Elise Christie: Short track speed skater targets 2022 medal before retiring

By Heather DewarBBC Scotland
Elise Christie
Elise Christie is aiming to medal at the 2022 Beijing Olympics

Speed skater Elise Christie says winning a medal at the 2022 Winter Olympics in Beijing would be the perfect way to call time on her career.

The Scot, who has struggled with depression, wants to utilise being in the limelight to challenge the stigma surrounding mental health.

"I'm definitely working towards an Olympic medal at the next Games," she told the BBC's Fair Play podcast.

"And [then] hopefully a happy retirement, a happy end to my career."

Christie has spoken about her issues with mental health and self-harm, but says she is "in a much better place now".

The Scot is targeting a medal in Beijing after missing out on a podium finish in successive Winter Olympics.

"Everything's aimed towards [a medal in Beijing], taking it once step at a time and really working hard on weaknesses from the last Games," she said.

"And I'm trying to enjoy it - I know I've only got a year-and-a-half of pushing myself and grinding myself into the ground every day. While I'm still in the limelight I'm trying to [challenge] the stigma surrounding mental health, while doing so as that's a big goal of mine."

Christie has stepped away from social media on account of the abusive messages she has received.

"Certain days I'm fine and on others I'm not," she explained. "I've come off social media. I found it a difficult place in terms of the judgement that falls behind that and the fact I'm like the face of mental health.

"I almost felt like, if I showed weakness over social media, then people could say, 'well you say this, but then act this way', but I'm trying to promote that it's okay to feel this way and be this way and make mistakes. I don't think social media is healthy in the slightest, to be honest.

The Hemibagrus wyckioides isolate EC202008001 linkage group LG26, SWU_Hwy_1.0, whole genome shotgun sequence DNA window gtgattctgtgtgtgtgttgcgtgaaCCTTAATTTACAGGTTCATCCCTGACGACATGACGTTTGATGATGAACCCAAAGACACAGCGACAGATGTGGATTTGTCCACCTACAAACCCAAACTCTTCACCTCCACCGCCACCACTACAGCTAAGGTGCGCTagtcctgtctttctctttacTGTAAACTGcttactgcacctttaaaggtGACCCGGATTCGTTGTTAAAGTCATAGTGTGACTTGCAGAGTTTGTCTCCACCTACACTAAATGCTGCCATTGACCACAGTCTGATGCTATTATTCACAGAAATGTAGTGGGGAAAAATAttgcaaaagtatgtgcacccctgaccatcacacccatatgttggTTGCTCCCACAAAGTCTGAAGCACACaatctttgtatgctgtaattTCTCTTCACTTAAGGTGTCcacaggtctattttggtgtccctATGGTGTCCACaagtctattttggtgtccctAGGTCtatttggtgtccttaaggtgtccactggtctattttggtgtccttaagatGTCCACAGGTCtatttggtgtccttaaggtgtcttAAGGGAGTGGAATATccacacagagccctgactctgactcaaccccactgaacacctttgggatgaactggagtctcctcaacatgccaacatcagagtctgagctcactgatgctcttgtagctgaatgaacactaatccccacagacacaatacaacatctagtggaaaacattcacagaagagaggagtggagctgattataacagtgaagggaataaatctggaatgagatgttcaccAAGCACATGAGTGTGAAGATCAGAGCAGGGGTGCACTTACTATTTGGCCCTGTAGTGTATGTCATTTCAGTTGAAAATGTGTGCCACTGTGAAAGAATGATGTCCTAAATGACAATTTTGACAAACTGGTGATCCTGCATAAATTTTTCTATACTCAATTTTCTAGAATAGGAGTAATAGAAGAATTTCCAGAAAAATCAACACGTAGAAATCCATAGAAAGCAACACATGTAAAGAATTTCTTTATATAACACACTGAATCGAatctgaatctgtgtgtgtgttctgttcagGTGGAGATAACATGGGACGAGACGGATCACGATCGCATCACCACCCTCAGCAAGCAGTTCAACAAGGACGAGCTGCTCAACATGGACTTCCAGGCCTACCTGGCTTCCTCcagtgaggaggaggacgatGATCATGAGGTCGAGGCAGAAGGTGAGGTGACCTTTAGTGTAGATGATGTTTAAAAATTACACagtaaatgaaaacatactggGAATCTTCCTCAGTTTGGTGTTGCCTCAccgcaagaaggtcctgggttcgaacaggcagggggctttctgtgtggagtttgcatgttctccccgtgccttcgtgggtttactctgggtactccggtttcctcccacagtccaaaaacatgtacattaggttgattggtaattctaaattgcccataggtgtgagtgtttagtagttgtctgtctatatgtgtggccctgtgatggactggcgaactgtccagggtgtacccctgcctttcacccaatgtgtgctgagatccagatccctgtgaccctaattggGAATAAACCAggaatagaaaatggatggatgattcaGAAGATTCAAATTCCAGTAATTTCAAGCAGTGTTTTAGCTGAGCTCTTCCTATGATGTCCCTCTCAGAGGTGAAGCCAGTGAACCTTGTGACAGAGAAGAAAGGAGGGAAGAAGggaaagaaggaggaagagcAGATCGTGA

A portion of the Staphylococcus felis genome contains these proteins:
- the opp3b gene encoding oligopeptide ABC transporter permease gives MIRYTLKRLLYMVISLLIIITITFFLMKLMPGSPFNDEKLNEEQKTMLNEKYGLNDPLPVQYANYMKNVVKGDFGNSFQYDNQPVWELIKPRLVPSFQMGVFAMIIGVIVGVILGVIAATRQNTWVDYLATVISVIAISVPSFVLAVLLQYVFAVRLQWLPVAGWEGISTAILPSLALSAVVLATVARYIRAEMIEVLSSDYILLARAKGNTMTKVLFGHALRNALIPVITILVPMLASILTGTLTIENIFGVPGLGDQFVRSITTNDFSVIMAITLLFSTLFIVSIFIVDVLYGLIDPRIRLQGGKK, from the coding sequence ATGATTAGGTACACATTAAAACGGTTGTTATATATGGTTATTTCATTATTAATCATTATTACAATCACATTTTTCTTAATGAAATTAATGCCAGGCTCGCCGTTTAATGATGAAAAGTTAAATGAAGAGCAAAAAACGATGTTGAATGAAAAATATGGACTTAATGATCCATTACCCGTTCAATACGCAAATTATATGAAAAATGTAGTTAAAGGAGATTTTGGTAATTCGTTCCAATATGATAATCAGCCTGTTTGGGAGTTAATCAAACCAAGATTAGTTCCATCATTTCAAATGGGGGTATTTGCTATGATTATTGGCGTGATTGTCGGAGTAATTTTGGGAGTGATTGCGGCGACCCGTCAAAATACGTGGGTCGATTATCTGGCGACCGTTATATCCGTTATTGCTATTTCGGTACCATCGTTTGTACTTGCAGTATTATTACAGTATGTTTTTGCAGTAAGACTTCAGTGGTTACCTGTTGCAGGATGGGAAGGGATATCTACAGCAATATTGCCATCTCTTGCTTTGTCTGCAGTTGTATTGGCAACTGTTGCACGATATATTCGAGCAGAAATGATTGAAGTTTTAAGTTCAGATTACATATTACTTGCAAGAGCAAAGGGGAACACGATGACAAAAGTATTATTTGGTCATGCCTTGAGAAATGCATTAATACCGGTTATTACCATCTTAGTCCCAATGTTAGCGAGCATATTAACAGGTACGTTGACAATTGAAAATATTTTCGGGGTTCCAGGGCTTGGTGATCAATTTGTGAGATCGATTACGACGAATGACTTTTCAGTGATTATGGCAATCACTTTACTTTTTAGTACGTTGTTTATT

"I know for now that I don't miss it. That might change in the future, I don't know.

"I've been a bit up and down. I had quite a long good period for a while; I struggled a bit recently but am back on the way up again now."

And what is she planning post Beijing Games?

"I'm hoping that I'll be back coaching; and I might even skate relay, still," she added. "We've got a very good mixed team up and coming but not individual racing any more, no. I want to be enjoying skating properly and helping others.

"So, yes, I think it will be the last one [Winter Olympics] for me, unfortunately. But for me it's not about the medal it's more about the experience. Leading up to it, I want to be healthy, happy, working with a coach that I'm enjoying working with and believing we can win.

"I want to be in a good place mentally and I want to be open about what's going on and who I am, rather than hiding behind everything. I want to come out of it saying, 'that was my best shot'.

"These two last Games I've gone, 'well I messed that one up a bit, and the last one was taken away from me'. I want to come out of this one and go, 'that was it, that's all I had. That's what I've worked these four years for'."

If you've been affected by self-harm or emotional distress, help and support is available via the BBC Action Line.

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